On appeal, the question before the Supreme Court was whether the three-judge district court correctly held that the “one-person, one-vote” principle under the Equal Protection Clause allows States to use total population, and does not require States to use voter population when apportioning state legislative districts.

By a vote of 8-0, the Supreme Court affirmed the judgment of the three-judge district court. Justice Ginsburg delivered the opinion of the Court, holding that constitutional history, precedent, and longstanding practice demonstrate that a state may draw its legislative districts based on total population. The Chief Justice and Justices Kennedy, Breyer, Sotomayor, and Kagan joined Justice GInsburg’s opinion for the Court. Justice Thomas filed an opinion concurring in the judgment. Justice Alito also filed an opinion concurring in the judgment, which Justice Thomas joined except as to Part III-B.

To discuss the case, we have Andrew Grossman, who is Partner at Baker & Hostetler, LLP.

Packing Districts?: Supreme Court Decides Harris v. Arizona Independent Redistricting Commission - Podcast

Civil Rights Practice Group Podcast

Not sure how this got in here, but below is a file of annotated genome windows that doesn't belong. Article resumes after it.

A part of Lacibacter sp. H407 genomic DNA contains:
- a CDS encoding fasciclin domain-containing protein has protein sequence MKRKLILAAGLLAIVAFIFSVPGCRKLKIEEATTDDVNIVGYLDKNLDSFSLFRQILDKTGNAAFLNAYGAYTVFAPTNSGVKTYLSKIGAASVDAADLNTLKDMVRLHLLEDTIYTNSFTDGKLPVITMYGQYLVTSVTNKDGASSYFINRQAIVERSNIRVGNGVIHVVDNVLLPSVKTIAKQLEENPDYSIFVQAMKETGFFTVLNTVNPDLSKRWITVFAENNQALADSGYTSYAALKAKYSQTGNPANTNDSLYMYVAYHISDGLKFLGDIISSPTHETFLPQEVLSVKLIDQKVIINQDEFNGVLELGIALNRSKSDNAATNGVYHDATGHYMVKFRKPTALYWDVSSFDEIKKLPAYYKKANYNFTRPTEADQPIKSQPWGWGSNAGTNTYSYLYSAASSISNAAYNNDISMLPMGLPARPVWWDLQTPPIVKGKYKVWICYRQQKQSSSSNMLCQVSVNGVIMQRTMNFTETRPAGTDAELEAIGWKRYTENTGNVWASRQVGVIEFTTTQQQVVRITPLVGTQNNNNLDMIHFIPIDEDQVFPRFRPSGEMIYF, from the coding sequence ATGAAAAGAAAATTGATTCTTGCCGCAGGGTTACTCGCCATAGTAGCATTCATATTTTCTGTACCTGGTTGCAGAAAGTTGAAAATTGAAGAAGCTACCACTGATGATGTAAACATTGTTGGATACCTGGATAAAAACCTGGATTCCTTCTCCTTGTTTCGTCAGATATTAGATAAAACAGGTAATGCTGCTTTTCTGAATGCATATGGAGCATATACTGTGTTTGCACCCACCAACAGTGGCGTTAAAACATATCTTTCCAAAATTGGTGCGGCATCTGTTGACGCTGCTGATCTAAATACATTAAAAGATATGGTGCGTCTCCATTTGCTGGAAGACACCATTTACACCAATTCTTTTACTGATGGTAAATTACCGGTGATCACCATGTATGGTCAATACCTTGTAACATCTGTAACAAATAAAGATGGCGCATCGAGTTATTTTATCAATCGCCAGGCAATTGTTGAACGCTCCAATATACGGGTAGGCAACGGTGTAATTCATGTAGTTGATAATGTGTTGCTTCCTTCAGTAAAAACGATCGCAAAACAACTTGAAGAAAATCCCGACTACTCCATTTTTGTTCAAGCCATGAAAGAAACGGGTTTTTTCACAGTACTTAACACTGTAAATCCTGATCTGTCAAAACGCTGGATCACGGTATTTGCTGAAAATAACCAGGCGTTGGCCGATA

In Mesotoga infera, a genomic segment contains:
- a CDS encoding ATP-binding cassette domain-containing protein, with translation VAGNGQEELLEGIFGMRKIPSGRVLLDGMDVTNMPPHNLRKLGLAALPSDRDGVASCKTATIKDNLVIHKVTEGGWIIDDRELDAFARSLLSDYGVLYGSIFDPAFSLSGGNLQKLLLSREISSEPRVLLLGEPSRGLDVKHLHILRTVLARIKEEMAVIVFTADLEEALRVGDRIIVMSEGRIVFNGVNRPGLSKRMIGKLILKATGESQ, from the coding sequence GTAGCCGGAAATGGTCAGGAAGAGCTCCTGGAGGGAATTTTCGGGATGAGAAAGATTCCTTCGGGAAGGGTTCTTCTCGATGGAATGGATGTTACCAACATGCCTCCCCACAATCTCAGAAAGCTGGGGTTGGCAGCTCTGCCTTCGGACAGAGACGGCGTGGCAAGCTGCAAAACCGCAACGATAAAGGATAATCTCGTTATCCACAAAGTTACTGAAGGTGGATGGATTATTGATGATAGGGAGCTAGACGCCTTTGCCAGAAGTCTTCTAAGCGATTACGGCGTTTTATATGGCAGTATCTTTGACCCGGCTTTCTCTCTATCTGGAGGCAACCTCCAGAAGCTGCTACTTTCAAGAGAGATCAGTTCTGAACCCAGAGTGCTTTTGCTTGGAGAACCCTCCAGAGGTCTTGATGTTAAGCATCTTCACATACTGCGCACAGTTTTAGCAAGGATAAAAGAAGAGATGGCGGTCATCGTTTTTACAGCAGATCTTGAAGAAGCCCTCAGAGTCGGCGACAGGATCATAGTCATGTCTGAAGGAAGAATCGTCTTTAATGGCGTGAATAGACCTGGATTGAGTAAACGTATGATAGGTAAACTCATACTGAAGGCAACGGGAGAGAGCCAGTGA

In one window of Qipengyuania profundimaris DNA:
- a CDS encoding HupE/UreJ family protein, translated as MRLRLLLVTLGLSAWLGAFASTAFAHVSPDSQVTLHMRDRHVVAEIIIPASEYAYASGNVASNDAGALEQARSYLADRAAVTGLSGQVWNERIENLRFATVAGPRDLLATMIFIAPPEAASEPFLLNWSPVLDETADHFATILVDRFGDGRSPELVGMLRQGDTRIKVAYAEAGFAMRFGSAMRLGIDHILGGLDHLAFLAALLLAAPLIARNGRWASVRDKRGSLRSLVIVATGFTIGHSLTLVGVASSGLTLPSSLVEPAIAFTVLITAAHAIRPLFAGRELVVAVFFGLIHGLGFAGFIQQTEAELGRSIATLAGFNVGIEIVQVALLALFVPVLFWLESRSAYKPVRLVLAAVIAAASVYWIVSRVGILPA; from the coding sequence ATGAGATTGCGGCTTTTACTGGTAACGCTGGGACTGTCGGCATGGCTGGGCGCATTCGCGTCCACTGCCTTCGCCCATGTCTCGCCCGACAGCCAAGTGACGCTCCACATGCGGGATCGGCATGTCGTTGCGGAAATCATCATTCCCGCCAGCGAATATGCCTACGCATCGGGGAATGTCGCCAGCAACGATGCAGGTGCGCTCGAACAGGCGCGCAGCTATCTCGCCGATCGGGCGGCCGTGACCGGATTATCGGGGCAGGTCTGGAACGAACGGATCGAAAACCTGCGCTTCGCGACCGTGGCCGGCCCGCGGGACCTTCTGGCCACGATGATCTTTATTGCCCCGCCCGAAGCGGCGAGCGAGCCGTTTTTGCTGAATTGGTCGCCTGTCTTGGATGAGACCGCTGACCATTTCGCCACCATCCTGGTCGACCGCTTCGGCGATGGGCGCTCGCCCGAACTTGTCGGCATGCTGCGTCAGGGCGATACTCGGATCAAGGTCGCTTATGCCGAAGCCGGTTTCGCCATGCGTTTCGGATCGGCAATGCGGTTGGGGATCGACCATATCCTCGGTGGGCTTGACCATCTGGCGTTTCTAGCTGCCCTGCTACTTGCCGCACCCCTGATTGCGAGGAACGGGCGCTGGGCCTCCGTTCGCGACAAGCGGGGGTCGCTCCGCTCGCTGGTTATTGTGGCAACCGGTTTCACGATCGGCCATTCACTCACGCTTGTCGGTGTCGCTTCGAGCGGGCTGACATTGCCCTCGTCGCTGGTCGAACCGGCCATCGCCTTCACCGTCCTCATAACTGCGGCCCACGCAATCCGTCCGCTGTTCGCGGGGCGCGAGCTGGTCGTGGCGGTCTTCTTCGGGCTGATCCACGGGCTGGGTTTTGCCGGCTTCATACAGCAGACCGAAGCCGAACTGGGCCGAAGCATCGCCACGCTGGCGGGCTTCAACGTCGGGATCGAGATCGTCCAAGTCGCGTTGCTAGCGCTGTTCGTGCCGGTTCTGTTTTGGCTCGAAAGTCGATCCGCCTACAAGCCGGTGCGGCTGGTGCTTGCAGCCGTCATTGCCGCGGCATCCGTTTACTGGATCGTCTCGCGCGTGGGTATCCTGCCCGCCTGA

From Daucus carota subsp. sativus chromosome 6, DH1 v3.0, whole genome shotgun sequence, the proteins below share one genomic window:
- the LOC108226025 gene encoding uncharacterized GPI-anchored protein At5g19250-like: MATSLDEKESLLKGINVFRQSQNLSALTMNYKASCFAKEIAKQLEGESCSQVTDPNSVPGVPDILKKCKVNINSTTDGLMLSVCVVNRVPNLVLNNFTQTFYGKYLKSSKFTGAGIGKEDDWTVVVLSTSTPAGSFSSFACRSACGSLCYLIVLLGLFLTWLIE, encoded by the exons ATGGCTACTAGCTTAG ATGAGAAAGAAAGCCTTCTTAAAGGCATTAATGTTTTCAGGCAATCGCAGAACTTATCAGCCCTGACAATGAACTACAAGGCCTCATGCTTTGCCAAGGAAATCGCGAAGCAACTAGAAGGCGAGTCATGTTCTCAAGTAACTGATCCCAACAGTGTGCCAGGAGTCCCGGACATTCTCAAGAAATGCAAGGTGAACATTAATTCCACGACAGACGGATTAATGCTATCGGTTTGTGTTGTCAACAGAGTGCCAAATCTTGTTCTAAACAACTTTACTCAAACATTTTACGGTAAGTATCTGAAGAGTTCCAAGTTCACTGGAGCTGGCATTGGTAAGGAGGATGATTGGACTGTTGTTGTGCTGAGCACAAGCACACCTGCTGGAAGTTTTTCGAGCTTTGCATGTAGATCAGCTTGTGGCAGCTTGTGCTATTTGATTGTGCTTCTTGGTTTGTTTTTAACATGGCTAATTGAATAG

Hans A. von Spakovsky April 22, 2016

On April 20, the United States Supreme Court issued a unanimous opinion in Harris v. Arizona Independent Redistricting Commission, a case challenging Arizona's state legislative district map as partisan gerrymandering. Our expert discussed the opinion and what it means for the Court’s voting rights jurisprudence.

Featuring:

  • Hon. Hans A. von Spakovsky, Manager, Election Law Reform Initiative and Senior Legal Fellow, The Heritage Foundation

“One Person, One Vote”?: Supreme Court Decides Evenwel v. Abbott - Podcast

Civil Rights Practice Group Podcast
Andrew Grossman April 04, 2016

In an 8-0 judgement announced on April 4, 2016, the U.S. Supreme Court held that it is permissible, but not mandatory, to draw legislative districts based on total population rather than on voting population. Our expert discussed Justice Ginsburg’s opinion, as well as the concurrences of Justices Thomas and Alito.

Featuring:

  • Andrew Grossman, Partner, Baker & Hostetler LLP, and Adjunct Scholar, Cato Institute

Wittman v. Personhuballah - Post-Argument SCOTUScast

SCOTUScast 3-30-16 featuring Derek Muller
Derek Muller March 30, 2016